Amnesty is asking for as many people as possible to ring Australian Senators to protest against TPVs. The campaign is set out at http://www.amnesty.org.au/refugees/comments/35495/.
Whilst the moving of asylum seekers out of offshore detention to the Australian mainland is a welcome movement, the use of TPVs is not a solution.
TPVs, previously disallowed by the Australian Senate, are a class of visa offering protection for up to three years to asylum seekers found to be genuine refugees.
TPV claims are re-assessed every three years and holders are returned to their country of origin if their claim is overturned.
TPVs are cancelled if the holder leaves Australia, and the holder cannot return. TPVs do not permit family, such as wives, husbands and children, to come to Australia.
We know from past experience that TPVs are unfair, inhumane and ineffective.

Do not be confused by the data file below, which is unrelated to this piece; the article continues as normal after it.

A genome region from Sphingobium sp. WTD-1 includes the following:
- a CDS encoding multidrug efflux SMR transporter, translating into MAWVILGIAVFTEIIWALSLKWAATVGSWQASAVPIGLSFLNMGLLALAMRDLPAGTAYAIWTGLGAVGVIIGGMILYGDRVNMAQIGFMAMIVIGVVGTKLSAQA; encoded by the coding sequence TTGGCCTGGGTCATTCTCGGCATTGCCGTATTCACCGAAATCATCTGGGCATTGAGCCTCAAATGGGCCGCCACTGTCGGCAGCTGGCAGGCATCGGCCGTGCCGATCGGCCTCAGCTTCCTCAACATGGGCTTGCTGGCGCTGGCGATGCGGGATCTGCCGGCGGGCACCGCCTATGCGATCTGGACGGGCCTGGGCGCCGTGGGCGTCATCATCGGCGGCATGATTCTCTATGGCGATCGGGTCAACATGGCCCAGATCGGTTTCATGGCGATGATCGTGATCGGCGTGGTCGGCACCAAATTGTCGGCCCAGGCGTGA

Their use during the first Pacific Solution (1999-2008) was supposed to discourage “boat people” by restricting the rights they’d be entitled to once they arrived in Australia. However, there is no evidence that TPVs have ever deterred people seeking asylum by boat.
In fact, in the two years following the introduction of TPVs, the number of boat arrivals increased, with 90 per cent of people (mostly men) granted permanent protection visas. The number of women and children risking the potentially fatal journey to Australia to reunite with their husbands and fathers also increased.
TPVs create uncertainty in the lives of asylum seekers, who constantly fear being returned home. Unable to fully settle into the community, the lives of TPV holders are put on hold for years. Stable, full-time work is harder to find because of the uncertainty of their residence, leading to a higher risk of poverty and welfare dependency. Separation from family has been shown to cause increased mental health problems for TPV holders.